At any rate, in spite of both my own participation in this project and this book’s influence on my own work since it came out, I don’t really believe that the book satisfactorily answers its own question of where this middle border lies. But I don’t think it needs too. Perhaps the interior border is, above all else, impressionistic, biographical, even visceral. The very amorphousness of it demands that we interpret it experientially, though the prism of our own stories and aspirations, which in turn gives it power. It’s why the legendary Canadian rock band The Tragically Hip’s aptly-named song “At the Hundredth Meridian” conjures up such vivid imagery in its lyrics:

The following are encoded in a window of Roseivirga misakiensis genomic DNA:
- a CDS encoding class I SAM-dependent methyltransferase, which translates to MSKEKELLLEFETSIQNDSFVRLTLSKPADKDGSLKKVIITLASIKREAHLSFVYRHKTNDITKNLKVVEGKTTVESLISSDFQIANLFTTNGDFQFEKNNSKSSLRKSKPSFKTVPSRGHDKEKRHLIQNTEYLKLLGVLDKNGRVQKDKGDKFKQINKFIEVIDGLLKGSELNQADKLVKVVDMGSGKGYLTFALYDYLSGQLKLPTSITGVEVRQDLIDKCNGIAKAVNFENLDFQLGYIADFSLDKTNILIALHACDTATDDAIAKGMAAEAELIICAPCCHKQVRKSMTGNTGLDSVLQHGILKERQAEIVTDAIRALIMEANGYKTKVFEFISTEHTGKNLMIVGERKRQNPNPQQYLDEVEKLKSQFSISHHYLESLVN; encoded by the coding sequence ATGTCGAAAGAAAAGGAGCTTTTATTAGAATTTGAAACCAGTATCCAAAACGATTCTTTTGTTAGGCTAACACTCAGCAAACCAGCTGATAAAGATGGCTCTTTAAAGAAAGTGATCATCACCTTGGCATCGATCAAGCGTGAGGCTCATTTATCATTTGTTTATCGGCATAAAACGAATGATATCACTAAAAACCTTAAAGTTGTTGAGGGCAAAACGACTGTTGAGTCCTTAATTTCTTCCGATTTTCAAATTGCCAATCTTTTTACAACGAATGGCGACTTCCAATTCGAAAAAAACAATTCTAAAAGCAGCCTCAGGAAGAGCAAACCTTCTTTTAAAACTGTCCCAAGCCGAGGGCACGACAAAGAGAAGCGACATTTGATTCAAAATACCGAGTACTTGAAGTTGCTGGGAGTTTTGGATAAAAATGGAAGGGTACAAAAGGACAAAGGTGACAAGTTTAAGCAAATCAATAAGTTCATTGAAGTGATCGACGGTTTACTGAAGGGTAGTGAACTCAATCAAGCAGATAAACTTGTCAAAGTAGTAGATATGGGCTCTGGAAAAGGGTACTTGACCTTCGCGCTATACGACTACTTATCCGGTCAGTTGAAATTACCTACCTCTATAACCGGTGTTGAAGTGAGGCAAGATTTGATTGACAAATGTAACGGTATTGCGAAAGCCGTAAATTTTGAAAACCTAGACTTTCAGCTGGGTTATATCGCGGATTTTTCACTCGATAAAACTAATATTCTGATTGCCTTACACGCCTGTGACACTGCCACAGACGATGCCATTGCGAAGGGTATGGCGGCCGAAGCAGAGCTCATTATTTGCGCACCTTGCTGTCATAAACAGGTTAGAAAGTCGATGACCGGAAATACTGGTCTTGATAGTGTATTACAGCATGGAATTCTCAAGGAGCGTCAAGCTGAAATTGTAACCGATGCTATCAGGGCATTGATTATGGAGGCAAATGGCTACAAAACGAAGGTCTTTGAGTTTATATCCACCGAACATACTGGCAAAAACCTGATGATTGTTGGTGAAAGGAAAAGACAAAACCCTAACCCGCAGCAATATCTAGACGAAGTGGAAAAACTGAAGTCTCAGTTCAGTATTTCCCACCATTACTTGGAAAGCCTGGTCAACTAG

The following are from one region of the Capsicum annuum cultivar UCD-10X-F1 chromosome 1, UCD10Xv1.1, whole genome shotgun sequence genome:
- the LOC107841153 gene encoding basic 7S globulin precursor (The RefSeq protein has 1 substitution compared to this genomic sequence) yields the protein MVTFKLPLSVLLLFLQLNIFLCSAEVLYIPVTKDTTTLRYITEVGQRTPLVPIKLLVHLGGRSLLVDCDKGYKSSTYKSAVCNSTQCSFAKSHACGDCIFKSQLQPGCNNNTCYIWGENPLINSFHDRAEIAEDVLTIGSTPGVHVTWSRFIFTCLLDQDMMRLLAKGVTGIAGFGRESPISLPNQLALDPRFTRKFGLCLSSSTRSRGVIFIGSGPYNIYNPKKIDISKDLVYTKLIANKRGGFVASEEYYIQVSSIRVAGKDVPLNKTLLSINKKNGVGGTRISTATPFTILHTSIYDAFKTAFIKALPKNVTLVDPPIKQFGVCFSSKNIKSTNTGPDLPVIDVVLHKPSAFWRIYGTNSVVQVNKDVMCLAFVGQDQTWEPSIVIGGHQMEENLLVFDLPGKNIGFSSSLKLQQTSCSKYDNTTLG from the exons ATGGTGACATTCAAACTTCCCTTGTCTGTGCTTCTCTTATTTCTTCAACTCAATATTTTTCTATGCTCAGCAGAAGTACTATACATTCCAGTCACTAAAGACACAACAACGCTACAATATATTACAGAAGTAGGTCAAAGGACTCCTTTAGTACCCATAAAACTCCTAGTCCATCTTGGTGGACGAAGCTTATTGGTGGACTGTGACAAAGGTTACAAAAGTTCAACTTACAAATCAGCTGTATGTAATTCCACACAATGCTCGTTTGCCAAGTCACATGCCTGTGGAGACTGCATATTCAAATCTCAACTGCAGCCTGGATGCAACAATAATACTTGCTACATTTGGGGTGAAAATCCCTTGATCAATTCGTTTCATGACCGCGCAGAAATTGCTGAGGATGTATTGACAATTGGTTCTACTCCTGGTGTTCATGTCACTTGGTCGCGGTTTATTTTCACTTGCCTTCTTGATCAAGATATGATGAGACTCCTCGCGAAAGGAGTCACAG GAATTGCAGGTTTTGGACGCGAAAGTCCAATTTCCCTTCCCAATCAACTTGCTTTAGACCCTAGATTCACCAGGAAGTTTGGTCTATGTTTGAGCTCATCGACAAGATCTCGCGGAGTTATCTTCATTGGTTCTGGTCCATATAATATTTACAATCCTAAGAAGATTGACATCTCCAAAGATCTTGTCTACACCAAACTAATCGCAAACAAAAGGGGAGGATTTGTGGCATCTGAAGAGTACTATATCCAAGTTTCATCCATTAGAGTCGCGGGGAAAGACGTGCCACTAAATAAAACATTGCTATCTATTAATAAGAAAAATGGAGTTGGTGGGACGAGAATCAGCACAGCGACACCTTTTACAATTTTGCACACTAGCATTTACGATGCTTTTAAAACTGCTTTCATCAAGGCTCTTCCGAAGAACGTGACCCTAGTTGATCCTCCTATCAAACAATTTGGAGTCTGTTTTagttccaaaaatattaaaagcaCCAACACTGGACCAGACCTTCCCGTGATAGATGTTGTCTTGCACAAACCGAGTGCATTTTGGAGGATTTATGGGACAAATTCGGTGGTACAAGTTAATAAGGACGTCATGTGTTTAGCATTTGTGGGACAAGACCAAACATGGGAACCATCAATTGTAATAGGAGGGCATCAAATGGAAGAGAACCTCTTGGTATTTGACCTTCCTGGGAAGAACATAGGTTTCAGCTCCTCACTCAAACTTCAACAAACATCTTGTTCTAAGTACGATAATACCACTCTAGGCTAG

Driving down a corduroy road (crashing through the window) Weeds standing shoulder-high (through the window) Ferris wheel is rusting off in the distance At the hundredth meridian Where the Great Plains begin
The Tragically Hip, “At the Hundredth Meridian”
And it’s probably why “Interstate Love Song” resonates with me so many years later. Not because of the topical appropriateness of the lyrics I heard through my headphones, but because of the strange, sublime, incomprehensible, and unforgettable beauty of what I was seeing for the first time outside my car window.